Has anybody ever seen a mobile parser interface that really knocked it out of the park?

I’ve done a lot of thinking about this, especially in preparation for this year’s ParserComp. I feel strongly that you can’t beat a hardware keyboard for parser games, and parser games are kind of awesome at illusion-of-choice.

But most of my friends do everything now with phones and tablets. Is the a really good “phone” parser game that I could study for my next project?

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I’m not aware of one, but Fabularium’s “double tap the output to add that word to the command line” feature goes a long way. If you added a little verb bank with the most basic verbs you wouldn’t even have to type much.

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I don’t think I’ve seen better than CellarDoor for PalmOS.

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Here is my current mobile parser interface;

I eventually gave in and wrote my own “IF” keyboard. The main problem with the system keyboard is that it’s simply too big. You don’t need both upper and lower case, so the shift key gives you other symbols plus the top line goes to numbers.

Additionally, the right arrow key performs word completion both for verbs and nouns you might want to enter. Pressing it once on a blank line brings back the previous line for re-editing. The “full-stop” key could be changed if i think of something better.

In 16:9 portrait you still get enough text. The font looks small here on desktop, but on mobile it’s OK because your phone is closer to your face. In any case you can change the font size anyhow. You can change the keyboard size also.

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I started playing IF on Frotz on the iPad, and later used Lost Treasures of Infocom (now gone) and Hadean Lands on iPad, and I found all of those worked well. None of them completely changed my life forever, but they all worked well.

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Gruescript?

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I also think Frotz for iOS is very good, since it understands IFDB and has a means for playing unreleased story files. I use it to check my own stuff when I’m on the go.

Have no idea about Android tools, though.

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I’ve played a reasonable amount of Detectiveland, and it’s just not the same. That’s why I suggested a bank of common verbs rather than a bank of definitely applicable verbs.

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Have you played Draculaland? It captures the experience better. It feels very close to playing a parser game.

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Hmm. Gruescript is interesting but I suspect it couldn’t approach a very complicated parser game; as the author says, it’s sort of for puzzle boxes.

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How do you feel about this game?

It was designed to be almost entirely solvable by clickable links but has at least one puzzle that requires typing in. It was extremely popular:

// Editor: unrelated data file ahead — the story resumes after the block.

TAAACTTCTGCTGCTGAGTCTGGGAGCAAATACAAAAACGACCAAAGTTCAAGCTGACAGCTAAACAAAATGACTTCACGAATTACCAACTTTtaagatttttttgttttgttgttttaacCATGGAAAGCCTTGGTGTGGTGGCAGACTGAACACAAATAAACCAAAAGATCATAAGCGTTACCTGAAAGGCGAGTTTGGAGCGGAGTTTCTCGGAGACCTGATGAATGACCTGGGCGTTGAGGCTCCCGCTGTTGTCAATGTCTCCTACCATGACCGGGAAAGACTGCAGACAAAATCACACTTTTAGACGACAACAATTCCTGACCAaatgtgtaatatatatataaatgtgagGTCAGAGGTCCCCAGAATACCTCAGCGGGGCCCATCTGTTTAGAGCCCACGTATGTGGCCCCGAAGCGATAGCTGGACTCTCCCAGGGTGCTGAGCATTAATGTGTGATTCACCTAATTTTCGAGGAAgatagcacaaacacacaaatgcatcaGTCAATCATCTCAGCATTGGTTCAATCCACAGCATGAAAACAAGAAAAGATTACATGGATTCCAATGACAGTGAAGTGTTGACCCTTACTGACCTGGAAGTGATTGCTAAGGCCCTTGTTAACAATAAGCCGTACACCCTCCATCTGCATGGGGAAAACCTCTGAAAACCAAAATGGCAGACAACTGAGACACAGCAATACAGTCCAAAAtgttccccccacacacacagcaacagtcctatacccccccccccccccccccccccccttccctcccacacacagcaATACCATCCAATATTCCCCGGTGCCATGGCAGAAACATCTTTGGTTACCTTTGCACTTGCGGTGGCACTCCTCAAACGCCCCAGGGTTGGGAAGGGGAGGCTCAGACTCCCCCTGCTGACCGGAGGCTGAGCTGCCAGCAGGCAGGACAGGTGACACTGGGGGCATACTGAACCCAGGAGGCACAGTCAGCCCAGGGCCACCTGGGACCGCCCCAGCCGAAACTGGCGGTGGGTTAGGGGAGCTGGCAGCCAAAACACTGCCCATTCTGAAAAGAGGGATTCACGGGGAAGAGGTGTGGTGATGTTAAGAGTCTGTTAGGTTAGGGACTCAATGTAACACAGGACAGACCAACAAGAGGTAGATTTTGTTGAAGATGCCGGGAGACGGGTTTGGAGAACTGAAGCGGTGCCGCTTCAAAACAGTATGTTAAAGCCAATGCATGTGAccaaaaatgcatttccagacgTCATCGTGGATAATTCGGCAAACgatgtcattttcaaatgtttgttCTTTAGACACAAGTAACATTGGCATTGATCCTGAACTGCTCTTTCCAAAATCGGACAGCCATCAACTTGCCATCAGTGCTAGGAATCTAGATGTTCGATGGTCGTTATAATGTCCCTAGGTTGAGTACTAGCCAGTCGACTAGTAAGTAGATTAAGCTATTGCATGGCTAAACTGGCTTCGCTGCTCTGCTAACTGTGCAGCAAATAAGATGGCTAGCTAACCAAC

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Do people really play IF on phones? That could really screw up ASCII art, couldn’t it? If it doesn’t fit on its intended line?

I always forget about phones as serving any other purpose than, well, a phone.

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I hated computers when I was in college and went out of my way not to own one. I eventually got an iPad, and from 2010-2015 I only played IF on mobile devices.

Games with zip files or arrow key based menus just wouldn’t work at all, and ‘press any key’ only sometimes worked. That’s why I never (ok, rarely) use any of those things in my own work, in case someone is in the same boat.

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Well, but an iPad is a lot bigger than a phone. Despite some keyboard annoyances, Frotz has always worked great on my iPad. But phones! The screens are so small. I’m wondering if some of the ASCII I have in the works wouldn’t be appropriate on a phone, and if some of my older ASCII isn’t working there either. You learn something new to worry about every day.

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Gruescript also has quite a sophisticated conversation system, so I think the creator is being modest in some ways. The games can get pretty deep and complex. But what do you have in mind that you think it might not manage?

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I(early millenial) do play exclusively on phone and relatives and coworkers I introduced to IF expect games to be played on phones.

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I find this very impressive. Was it made in twine?

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Frotz does autocomplete (can be toggled) plus directions and common verbs. It’s come a long way. I really do use it a lot.

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That’s the author’s own system: Dialog

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I’ve set a personal goal for myself to include more characters in the games I write. Dialogue is a big part of getting to know the characters you play with. I love adv3lite for TADS, but it’s really hard on a phone.

Maybe I should take another look at GrueScript.

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